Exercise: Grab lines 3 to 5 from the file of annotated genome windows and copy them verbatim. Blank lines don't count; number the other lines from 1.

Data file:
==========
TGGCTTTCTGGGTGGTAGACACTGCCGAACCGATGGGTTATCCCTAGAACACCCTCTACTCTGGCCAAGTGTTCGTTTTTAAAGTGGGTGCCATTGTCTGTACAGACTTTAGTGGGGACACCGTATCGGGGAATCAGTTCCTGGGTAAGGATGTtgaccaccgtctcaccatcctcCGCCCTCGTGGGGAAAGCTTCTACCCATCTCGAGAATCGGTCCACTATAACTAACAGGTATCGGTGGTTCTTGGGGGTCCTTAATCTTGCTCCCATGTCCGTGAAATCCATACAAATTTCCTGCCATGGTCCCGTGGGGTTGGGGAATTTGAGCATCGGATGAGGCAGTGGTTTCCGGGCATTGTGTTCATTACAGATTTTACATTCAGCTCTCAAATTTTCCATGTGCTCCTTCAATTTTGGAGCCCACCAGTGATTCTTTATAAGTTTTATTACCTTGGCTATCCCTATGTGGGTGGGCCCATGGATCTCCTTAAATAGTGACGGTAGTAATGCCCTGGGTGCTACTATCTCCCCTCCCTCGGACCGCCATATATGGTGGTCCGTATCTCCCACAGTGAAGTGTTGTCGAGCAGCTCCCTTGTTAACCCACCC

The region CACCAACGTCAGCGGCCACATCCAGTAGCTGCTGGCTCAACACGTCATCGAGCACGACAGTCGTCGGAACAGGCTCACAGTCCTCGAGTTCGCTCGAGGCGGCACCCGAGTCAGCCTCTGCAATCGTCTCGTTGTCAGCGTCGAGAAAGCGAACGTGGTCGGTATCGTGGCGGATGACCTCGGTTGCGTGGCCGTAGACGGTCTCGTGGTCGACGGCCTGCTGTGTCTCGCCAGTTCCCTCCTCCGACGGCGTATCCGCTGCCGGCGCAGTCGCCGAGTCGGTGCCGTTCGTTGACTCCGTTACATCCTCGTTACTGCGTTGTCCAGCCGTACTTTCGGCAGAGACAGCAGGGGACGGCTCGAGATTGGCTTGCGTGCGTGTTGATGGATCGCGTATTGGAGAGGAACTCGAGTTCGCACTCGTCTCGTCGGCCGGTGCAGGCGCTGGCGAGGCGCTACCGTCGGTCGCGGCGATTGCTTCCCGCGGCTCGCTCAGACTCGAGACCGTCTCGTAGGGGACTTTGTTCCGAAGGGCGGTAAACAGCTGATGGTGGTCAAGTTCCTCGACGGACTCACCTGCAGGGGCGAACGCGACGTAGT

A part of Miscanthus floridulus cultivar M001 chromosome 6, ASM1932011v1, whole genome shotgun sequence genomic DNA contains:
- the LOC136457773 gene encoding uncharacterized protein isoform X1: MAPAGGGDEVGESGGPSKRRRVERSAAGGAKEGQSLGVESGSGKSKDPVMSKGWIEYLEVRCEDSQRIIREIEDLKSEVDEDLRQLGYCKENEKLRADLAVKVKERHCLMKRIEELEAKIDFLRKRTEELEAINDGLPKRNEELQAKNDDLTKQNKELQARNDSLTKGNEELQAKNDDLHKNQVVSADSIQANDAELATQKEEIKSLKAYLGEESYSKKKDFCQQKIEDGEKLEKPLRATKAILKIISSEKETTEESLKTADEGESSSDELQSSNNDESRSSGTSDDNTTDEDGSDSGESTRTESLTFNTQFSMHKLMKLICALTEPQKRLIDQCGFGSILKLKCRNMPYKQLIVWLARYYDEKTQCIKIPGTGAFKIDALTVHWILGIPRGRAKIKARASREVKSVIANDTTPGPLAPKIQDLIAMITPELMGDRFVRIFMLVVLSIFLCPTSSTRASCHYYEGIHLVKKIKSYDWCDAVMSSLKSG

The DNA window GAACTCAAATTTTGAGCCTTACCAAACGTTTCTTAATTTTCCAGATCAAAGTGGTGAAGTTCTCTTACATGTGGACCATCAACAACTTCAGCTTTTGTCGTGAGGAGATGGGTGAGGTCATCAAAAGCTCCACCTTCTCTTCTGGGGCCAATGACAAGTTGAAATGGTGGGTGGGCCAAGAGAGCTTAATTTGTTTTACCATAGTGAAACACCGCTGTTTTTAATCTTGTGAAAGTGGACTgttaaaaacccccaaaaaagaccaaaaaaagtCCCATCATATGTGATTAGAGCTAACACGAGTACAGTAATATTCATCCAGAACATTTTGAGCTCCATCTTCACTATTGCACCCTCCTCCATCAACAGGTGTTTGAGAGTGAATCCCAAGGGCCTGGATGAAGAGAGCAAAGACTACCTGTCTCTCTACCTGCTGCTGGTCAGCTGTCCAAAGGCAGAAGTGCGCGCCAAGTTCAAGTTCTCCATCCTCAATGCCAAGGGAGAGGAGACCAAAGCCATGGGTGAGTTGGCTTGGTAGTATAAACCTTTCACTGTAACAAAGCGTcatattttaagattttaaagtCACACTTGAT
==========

A part of Miscanthus floridulus cultivar M001 chromosome 6, ASM1932011v1, whole genome shotgun sequence genomic DNA contains:
- the LOC136457773 gene encoding uncharacterized protein isoform X1: MAPAGGGDEVGESGGPSKRRRVERSAAGGAKEGQSLGVESGSGKSKDPVMSKGWIEYLEVRCEDSQRIIREIEDLKSEVDEDLRQLGYCKENEKLRADLAVKVKERHCLMKRIEELEAKIDFLRKRTEELEAINDGLPKRNEELQAKNDDLTKQNKELQARNDSLTKGNEELQAKNDDLHKNQVVSADSIQANDAELATQKEEIKSLKAYLGEESYSKKKDFCQQKIEDGEKLEKPLRATKAILKIISSEKETTEESLKTADEGESSSDELQSSNNDESRSSGTSDDNTTDEDGSDSGESTRTESLTFNTQFSMHKLMKLICALTEPQKRLIDQCGFGSILKLKCRNMPYKQLIVWLARYYDEKTQCIKIPGTGAFKIDALTVHWILGIPRGRAKIKARASREVKSVIANDTTPGPLAPKIQDLIAMITPELMGDRFVRIFMLVVLSIFLCPTSSTRASCHYYEGIHLVKKIKSYDWCDAVMSSLKSG

The DNA window GAACTCAAATTTTGAGCCTTACCAAACGTTTCTTAATTTTCCAGATCAAAGTGGTGAAGTTCTCTTACATGTGGACCATCAACAACTTCAGCTTTTGTCGTGAGGAGATGGGTGAGGTCATCAAAAGCTCCACCTTCTCTTCTGGGGCCAATGACAAGTTGAAATGGTGGGTGGGCCAAGAGAGCTTAATTTGTTTTACCATAGTGAAACACCGCTGTTTTTAATCTTGTGAAAGTGGACTgttaaaaacccccaaaaaagaccaaaaaaagtCCCATCATATGTGATTAGAGCTAACACGAGTACAGTAATATTCATCCAGAACATTTTGAGCTCCATCTTCACTATTGCACCCTCCTCCATCAACAGGTGTTTGAGAGTGAATCCCAAGGGCCTGGATGAAGAGAGCAAAGACTACCTGTCTCTCTACCTGCTGCTGGTCAGCTGTCCAAAGGCAGAAGTGCGCGCCAAGTTCAAGTTCTCCATCCTCAATGCCAAGGGAGAGGAGACCAAAGCCATGGGTGAGTTGGCTTGGTAGTATAAACCTTTCACTGTAACAAAGCGTcatattttaagattttaaagtCACACTTGAT